The court did not err in holding that the exclusion clause in the insurance policy does not apply in this case, and that the insurer was obligated to defend the damage action brought upon the policy issued by it to the defendant in the damage action.
This is the second appeal of this case. See Georgia Casualty & Surety Co. v. Turner, 86 Ga. App. 418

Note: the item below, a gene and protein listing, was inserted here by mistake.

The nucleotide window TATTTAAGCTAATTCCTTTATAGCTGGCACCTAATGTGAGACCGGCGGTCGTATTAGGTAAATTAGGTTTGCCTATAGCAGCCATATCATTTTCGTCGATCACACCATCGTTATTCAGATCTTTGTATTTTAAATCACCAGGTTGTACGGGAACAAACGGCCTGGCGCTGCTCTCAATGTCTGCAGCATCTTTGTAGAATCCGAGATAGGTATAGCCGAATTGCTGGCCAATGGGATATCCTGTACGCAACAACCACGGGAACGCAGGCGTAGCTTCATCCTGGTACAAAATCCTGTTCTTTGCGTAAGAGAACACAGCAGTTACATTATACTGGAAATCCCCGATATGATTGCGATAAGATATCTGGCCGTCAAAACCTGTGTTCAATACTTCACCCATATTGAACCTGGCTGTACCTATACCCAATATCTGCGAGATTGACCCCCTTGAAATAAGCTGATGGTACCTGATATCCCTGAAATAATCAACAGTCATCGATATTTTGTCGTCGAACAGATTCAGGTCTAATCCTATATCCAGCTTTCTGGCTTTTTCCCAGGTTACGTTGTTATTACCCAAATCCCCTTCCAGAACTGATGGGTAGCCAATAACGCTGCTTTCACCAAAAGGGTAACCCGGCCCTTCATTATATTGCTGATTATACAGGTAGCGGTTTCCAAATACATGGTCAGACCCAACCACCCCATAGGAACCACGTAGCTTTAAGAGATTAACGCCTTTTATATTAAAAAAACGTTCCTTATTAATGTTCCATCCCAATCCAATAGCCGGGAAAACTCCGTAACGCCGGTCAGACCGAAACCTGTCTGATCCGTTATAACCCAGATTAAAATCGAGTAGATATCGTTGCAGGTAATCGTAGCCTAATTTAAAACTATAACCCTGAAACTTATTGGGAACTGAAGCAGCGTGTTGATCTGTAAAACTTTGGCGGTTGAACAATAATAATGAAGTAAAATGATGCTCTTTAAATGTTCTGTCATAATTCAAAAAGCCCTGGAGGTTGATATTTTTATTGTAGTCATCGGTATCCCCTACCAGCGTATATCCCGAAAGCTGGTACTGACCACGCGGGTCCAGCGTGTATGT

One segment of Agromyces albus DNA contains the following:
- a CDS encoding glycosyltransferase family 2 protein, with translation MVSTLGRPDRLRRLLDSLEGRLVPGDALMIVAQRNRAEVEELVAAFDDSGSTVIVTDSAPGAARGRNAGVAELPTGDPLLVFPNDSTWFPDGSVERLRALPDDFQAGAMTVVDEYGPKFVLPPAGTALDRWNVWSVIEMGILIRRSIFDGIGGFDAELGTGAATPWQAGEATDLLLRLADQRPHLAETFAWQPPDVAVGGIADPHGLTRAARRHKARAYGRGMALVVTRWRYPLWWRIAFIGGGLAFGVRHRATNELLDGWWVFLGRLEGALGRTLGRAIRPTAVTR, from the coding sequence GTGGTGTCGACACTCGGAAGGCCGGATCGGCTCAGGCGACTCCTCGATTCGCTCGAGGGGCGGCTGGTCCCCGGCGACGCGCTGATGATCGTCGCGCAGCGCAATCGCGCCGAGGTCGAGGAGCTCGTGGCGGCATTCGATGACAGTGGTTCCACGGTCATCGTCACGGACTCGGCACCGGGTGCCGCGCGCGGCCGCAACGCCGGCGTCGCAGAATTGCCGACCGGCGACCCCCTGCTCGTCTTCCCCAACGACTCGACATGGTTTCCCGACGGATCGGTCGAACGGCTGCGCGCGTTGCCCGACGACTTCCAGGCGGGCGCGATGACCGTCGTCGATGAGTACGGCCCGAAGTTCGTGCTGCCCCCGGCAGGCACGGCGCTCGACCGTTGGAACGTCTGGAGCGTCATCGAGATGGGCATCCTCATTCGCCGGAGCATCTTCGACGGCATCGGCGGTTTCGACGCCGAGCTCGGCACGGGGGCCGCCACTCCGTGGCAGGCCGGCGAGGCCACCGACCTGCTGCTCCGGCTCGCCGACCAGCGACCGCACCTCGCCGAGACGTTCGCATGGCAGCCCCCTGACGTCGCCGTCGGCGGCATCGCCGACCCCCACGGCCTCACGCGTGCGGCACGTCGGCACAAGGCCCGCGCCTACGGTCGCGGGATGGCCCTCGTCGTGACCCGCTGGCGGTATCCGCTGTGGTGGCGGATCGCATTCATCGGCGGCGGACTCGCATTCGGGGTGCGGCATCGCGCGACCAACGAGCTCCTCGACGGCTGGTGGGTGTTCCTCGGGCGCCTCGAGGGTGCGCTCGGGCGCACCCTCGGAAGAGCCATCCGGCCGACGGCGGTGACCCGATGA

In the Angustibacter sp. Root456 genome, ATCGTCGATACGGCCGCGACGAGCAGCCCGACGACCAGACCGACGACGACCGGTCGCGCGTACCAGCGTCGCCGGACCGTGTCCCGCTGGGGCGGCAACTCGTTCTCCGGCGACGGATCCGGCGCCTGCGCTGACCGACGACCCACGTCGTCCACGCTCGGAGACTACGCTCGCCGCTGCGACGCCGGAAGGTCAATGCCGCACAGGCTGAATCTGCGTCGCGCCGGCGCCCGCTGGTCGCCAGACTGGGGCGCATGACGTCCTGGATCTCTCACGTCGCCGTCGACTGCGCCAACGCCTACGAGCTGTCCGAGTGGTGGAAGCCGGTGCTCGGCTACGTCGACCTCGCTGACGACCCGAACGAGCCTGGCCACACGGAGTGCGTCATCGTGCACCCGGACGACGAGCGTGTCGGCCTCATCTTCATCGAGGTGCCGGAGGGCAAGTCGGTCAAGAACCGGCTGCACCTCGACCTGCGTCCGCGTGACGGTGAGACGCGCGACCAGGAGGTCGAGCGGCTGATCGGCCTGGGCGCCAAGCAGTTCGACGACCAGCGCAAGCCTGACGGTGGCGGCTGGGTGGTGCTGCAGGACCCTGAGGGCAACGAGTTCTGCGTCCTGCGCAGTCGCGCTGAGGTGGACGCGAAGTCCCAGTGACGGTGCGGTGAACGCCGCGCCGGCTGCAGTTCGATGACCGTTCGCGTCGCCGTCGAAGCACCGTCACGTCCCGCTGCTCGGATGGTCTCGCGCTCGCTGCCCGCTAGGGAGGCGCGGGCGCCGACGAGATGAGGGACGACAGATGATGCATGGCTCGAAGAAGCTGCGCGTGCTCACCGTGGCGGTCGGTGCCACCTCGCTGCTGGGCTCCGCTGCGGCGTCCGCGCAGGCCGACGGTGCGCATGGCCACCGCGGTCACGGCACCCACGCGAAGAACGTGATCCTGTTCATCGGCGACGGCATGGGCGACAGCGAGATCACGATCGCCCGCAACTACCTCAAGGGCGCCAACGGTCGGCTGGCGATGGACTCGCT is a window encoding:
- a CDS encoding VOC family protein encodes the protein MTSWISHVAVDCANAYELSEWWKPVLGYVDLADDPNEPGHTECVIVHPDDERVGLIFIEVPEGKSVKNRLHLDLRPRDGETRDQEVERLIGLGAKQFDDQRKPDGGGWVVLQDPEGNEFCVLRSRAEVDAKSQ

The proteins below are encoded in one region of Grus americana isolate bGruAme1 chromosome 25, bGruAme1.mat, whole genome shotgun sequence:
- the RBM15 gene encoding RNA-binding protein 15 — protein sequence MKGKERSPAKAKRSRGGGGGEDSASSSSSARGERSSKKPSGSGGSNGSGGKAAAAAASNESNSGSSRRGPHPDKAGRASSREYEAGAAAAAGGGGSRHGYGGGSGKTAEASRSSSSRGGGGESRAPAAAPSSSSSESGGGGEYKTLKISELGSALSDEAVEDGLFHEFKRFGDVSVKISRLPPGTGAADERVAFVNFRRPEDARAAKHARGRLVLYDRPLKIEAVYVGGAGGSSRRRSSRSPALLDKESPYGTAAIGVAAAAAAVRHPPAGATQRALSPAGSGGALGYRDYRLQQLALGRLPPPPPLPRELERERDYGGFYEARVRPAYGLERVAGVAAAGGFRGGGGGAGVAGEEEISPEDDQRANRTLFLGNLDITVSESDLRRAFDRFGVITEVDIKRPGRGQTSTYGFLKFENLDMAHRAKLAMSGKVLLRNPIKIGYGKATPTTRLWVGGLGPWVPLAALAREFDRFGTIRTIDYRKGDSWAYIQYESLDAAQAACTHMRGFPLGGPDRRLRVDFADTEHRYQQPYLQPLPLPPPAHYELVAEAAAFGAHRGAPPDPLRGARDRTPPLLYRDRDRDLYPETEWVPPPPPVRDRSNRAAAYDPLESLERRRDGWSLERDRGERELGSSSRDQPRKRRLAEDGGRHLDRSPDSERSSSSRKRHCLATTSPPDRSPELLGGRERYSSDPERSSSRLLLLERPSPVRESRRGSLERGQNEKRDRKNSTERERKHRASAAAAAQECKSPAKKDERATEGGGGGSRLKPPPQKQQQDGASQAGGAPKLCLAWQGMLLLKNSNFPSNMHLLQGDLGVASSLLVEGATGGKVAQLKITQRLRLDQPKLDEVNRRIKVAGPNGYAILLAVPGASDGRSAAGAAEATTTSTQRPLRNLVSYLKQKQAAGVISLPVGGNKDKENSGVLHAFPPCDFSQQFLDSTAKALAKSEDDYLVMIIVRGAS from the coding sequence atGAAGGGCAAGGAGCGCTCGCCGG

(71 S. E. 2d, 773). Upon further consideration of the case the trial judge rendered the following judgment: "The above-stated case came on regularly to be heard before the Court on previous assignment. The previous judgment of this Court, sustaining the general demurrers of the defendants Bond and Turner, was reversed by the Court of Appeals in its judgment on June 20, 1952 (71 S. E. 2d, 773, S. E. Advance Sheet of September 4, 1952); and such judgment of the Court of Appeals has been made the judgment of this Court, the effect being to overrule all of said demurrers. The case is now ripe for a declaration of the rights, if any, of the plaintiff in this matter. No evidence was submitted to the Court at the hearing, and this judgment is rendered on the pleadings in the case. Under the view I take of this case, under the pleadings, the plaintiff is not entitled to the relief sought. The term 'public or livery conveyance' as used in the exclusion provision of the insurance policy in question does not include a vehicle such as the one involved, but rented for once for fifty cents to the person driving it at the time of the collision in which the persons seeking damages in the other suits were injured, and on other occasions to various parties. To come within the terms of the exclusion and thus be exempted from coverage, such vehicle described in the policy must be used indiscriminately, or at least generally, in conveying the public, or must be held out to the general public as a vehicle for carrying persons for hire, and so used on one or more occasions. Such exclusion clauses do cover a single prohibited act as where a vehicle is by advertisement or other means held out as a public or livery conveyance, and is used one or more times for that purpose. Clauses such as the one here would cover such a use, but are inapplicable to use once or on occasions for hire unless the vehicle has been held out to the public by advertisement or by a course of conduct as a public or livery vehicle. The plaintiff alleged in Paragraph 3 that 'on May 29, 1951, the said Clyde Barrett rented the said Ford pick-up truck to defendant, Flanders Mitchell.' Exhibit B attached to the petition shows that on May 29, 1951, the said Mitchell 'secured the use of the truck by paying Clyde Barrett fifty cents for gas put in truck.' Paragraph 13 of plaintiff's petition alleges that 'the renting of said truck to the said Mitchell on said date was not an isolated occurrence or incident, but that the said Clyde Barrett had frequently rented said truck to various parties for a monetary consideration, all of which was unknown to your petitioner.' There is no allegation that the vehicle was rented indiscriminately, nor rented or offered for rent to the public, nor held out or advertised as a rentable vehicle. Though not necessary to the ruling, judgment and declaration herein made, it is significant to note that the insurance policy involved stated that the purposes for which the vehicle is to be used are 'commercial' and for service calls of the insured, trading as a service station; and